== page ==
Cruise Ships — Vacation Oases or Floating Nightmares?

Travelers on board disaster-stricken cruise ships seek legal remedies, and one politician urges the enactment of new legislation to protect passengers’ rights.

Photo by Jaclyn Murphy

In mid-May, I vacationed on board the cruise ship Carnival Glory on a five-day voyage.  The ship embarked from Norfolk, Virginia and was destined for the Bahamas, making stops in both Nassau and Freeport.  Luckily, my cruise ended without a hitch.  In fact, I could not have asked for a more relaxing, entertaining, and wonderful vacation.  However, problems have arisen on many cruise ships within the past several months, and these unfortunate incidents have drawn significant media attention.

On February 10, 2013, the Carnival Triumph lost propulsion in the Gulf of Mexico following an engine fire.  Passengers were stranded on board without working toilets, lights, hot water, air conditioning, elevators, and the usual smorgasbord of food.  The ship remained stranded at sea for five days until being towed to port in Alabama.  The voyage has since been nicknamed the “poop cruise.”

Unlike Carnival Triumph, power and propulsion on board Grandeur of the Seas was not affected.

A similar incident occurred on May 27, 2013, within days after I returned from my own cruise.  Grandeur of the Seas, a Royal Caribbean cruise ship, was sailing from Baltimore to CocoCay, Bahamas when a fire broke out on the third deck.  The fire spread to the fourth deck before it could be extinguished, but fortunately no one was hurt.  Unlike Carnival Triumph, power and propulsion on board Grandeur of the Seas was not affected.  The ship was able to sail into Freeport, Bahamas, and passengers were flown from Freeport to Baltimore after the incident.

Passengers on Carnival Triumph and Grandeur of the Seas received a full refund for their respective cruises and a certificate toward a future cruise.  Passengers on board Carnival Triumph received an additional $500.

Carnival Triumph is scheduled to resume full-time, year-round service in just a few days.

When my cruise ship docked in Freeport, Bahamas on May 16th, I noticed that the Carnival Triumph was out of the water being repaired.  I suspected that the Triumph would be out of commission for quite a long period of time—at least several more months—but my suspicions were wrong.  Carnival Triumph is scheduled to resume full-time, year-round service in just a few days.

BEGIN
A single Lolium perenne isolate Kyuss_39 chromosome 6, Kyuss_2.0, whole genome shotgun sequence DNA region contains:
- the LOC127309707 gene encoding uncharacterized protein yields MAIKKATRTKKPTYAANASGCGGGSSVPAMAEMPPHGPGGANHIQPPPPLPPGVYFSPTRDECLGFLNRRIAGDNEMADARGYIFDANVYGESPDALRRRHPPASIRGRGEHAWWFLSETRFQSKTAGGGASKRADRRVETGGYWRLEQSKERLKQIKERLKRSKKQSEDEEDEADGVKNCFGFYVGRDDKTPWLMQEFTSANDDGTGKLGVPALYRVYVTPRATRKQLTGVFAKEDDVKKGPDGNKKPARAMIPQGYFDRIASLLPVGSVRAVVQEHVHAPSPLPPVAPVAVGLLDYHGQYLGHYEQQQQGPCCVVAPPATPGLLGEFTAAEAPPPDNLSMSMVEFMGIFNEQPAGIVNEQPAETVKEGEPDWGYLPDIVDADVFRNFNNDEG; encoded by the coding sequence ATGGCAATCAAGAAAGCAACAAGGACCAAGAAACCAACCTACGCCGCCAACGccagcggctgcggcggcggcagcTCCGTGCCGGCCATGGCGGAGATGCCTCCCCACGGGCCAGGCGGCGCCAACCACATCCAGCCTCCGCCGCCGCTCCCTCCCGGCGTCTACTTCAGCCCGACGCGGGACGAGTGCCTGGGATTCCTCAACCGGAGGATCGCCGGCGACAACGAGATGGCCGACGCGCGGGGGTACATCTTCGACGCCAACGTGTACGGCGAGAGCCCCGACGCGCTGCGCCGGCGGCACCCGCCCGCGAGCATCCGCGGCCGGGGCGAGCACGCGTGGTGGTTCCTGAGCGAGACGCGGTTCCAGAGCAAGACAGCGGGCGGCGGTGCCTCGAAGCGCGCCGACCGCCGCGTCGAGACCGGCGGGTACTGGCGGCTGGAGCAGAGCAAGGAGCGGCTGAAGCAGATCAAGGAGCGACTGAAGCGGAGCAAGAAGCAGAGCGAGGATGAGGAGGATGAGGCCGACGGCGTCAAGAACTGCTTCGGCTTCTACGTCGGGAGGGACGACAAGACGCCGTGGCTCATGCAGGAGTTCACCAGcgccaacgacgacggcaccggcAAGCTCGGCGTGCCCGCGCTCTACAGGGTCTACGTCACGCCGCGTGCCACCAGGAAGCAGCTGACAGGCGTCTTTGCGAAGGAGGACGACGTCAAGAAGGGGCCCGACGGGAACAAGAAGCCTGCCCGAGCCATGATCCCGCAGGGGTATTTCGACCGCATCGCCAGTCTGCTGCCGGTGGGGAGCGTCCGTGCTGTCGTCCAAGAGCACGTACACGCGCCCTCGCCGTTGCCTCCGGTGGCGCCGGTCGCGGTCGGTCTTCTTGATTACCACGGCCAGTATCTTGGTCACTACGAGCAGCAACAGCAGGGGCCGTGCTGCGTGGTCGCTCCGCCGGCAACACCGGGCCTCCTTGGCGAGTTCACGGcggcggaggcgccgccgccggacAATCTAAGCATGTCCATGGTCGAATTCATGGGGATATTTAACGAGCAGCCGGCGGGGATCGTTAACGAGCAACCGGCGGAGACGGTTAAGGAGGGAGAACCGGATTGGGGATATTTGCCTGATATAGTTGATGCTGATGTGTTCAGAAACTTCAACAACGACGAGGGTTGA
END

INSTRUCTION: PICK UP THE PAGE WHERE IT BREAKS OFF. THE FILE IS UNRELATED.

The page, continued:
According to Carnival’s website, the ship is expected to leave Galveston, Texas on June 17th for its first cruise since the February incident.  The ship will be running four and five-day cruises to Cozumel and Progresso, Mexico.  Having cancelled four months’ worth of cruises, Carnival could no longer afford for the Triumph to be out of water.  The summer season is the most lucrative time of the year for cruise lines.  As for Grandeur of the Seas, it will be out of commission until mid-July.  Royal Caribbean estimates a loss of roughly $22 million, since the cruise cancellations were made in the premium summer season.

Even though Carnival Triumph is up and running again, Carnival must now face certain legal realities.

Despite the fiasco in February, Carnival still describes the Triumph as “the ultimate in relaxation” and has no plans to change the name of the vessel.  Although the Triumph may have once lived up to its name, passengers on board the infamous February cruise would likely beg to differ.

The catastrophe on board Carnival Triumph horrified some consumers.  Carnival bookings fell by double digits in the days following the engine fire.  Bargain travelers searching for reduced fares have found the event advantageous to their wallets.  With the Triumph receiving so much negative media attention and bookings hitting a new low, Carnival was forced to offer promotions.

Even though Carnival Triumph is up and running again, Carnival must now face certain legal realities.  Following the February incident, a lawsuit was filed in federal district court in Miami, Florida, seeking class action status for more than 3,000 passengers.  Matt and Melissa Crusan, who are representing the class of plaintiffs, requested that Carnival be held liable for physical and emotional anguish inflicted on the passengers, as well as punitive damages.